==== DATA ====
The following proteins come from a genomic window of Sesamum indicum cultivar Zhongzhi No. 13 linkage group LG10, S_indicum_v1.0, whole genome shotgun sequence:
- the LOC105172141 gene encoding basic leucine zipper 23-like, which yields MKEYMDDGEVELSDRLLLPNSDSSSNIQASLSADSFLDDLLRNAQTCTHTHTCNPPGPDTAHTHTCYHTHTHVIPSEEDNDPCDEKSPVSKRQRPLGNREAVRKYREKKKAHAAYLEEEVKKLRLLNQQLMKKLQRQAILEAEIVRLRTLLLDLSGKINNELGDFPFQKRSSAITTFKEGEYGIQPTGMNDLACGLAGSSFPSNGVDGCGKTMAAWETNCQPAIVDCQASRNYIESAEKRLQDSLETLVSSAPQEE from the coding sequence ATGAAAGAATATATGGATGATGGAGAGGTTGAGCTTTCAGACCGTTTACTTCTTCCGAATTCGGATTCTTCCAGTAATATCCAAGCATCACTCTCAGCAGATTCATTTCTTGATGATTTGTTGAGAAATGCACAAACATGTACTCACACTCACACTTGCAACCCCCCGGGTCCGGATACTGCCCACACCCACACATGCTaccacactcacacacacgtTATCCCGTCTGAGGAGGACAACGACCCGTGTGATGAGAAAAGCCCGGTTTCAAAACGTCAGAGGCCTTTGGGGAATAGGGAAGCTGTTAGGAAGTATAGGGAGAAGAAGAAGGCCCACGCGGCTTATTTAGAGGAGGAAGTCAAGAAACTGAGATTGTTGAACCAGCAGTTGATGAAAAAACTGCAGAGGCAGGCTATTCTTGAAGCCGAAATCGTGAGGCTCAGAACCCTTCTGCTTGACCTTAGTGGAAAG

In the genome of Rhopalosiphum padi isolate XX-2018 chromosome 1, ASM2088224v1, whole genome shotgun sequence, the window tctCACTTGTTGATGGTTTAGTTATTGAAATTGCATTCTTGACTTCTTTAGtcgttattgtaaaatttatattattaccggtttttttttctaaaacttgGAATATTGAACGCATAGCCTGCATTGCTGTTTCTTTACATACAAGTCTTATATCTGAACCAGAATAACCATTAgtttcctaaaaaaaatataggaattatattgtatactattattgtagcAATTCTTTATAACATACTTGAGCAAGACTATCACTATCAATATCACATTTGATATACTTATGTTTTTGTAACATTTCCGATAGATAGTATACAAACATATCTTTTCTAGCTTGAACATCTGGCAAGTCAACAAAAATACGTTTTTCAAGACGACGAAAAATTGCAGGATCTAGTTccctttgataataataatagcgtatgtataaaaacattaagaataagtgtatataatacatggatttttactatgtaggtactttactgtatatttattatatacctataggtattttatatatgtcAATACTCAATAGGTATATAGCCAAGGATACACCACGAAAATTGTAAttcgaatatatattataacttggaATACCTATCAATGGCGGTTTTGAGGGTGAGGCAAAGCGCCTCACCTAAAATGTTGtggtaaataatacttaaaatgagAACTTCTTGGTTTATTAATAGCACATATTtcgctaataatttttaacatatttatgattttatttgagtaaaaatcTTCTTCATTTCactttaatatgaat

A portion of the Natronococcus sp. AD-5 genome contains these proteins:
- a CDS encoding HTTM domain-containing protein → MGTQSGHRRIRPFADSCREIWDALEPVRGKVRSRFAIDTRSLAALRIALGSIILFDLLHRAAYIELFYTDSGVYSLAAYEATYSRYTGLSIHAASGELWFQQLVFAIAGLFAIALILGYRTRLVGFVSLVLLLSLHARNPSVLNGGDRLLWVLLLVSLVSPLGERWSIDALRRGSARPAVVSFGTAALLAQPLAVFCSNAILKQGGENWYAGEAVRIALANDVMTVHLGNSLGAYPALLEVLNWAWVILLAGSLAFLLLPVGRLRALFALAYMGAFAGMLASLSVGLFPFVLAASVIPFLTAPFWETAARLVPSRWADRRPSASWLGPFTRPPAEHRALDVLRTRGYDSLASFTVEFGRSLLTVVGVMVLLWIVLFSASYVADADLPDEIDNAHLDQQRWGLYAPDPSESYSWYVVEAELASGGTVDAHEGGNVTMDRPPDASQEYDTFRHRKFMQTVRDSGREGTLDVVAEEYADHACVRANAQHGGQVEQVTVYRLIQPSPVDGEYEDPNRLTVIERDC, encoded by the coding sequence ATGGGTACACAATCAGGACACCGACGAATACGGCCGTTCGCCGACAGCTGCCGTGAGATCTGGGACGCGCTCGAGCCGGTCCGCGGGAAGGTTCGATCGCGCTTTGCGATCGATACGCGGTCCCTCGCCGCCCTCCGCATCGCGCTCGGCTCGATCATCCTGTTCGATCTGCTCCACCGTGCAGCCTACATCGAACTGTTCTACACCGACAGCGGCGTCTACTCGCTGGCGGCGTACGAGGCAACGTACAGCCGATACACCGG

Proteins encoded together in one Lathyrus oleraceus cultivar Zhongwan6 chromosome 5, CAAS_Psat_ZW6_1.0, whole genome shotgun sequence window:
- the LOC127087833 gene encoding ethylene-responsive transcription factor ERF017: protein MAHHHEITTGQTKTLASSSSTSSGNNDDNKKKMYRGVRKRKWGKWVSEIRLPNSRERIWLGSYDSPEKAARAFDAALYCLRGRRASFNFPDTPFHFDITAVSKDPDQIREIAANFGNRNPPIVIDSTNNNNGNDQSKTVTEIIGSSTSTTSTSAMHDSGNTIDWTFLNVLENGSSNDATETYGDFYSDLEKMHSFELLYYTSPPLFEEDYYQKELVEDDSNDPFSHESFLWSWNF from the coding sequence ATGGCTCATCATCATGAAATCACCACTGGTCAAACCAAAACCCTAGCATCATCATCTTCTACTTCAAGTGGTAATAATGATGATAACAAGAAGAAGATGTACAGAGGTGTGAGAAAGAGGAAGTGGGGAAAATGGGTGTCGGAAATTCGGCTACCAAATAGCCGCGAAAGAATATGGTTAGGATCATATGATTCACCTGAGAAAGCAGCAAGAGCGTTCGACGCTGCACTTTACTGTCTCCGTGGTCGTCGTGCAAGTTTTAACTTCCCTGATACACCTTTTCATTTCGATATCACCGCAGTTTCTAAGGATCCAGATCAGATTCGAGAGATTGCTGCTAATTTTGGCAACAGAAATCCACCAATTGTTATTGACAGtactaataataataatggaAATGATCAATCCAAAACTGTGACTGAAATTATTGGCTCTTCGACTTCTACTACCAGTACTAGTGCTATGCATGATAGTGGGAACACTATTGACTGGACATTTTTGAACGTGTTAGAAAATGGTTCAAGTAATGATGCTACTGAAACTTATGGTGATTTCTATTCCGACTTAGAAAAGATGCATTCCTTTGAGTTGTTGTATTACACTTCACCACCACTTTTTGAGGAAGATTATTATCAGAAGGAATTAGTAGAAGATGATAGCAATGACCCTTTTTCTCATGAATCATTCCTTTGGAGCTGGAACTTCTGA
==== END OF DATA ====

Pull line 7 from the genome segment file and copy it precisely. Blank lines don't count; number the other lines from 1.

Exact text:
- the LOC127087833 gene encoding ethylene-responsive transcription factor ERF017: protein MAHHHEITTGQTKTLASSSSTSSGNNDDNKKKMYRGVRKRKWGKWVSEIRLPNSRERIWLGSYDSPEKAARAFDAALYCLRGRRASFNFPDTPFHFDITAVSKDPDQIREIAANFGNRNPPIVIDSTNNNNGNDQSKTVTEIIGSSTSTTSTSAMHDSGNTIDWTFLNVLENGSSNDATETYGDFYSDLEKMHSFELLYYTSPPLFEEDYYQKELVEDDSNDPFSHESFLWSWNF from the coding sequence ATGGCTCATCATCATGAAATCACCACTGGTCAAACCAAAACCCTAGCATCATCATCTTCTACTTCAAGTGGTAATAATGATGATAACAAGAAGAAGATGTACAGAGGTGTGAGAAAGAGGAAGTGGGGAAAATGGGTGTCGGAAATTCGGCTACCAAATAGCCGCGAAAGAATATGGTTAGGATCATATGATTCACCTGAGAAAGCAGCAAGAGCGTTCGACGCTGCACTTTACTGTCTCCGTGGTCGTCGTGCAAGTTTTAACTTCCCTGATACACCTTTTCATTTCGATATCACCGCAGTTTCTAAGGATCCAGATCAGATTCGAGAGATTGCTGCTAATTTTGGCAACAGAAATCCACCAATTGTTATTGACAGtactaataataataatggaAATGATCAATCCAAAACTGTGACTGAAATTATTGGCTCTTCGACTTCTACTACCAGTACTAGTGCTATGCATGATAGTGGGAACACTATTGACTGGACATTTTTGAACGTGTTAGAAAATGGTTCAAGTAATGATGCTACTGAAACTTATGGTGATTTCTATTCCGACTTAGAAAAGATGCATTCCTTTGAGTTGTTGTATTACACTTCACCACCACTTTTTGAGGAAGATTATTATCAGAAGGAATTAGTAGAAGATGATAGCAATGACCCTTTTTCTCATGAATCATTCCTTTGGAGCTGGAACTTCTGA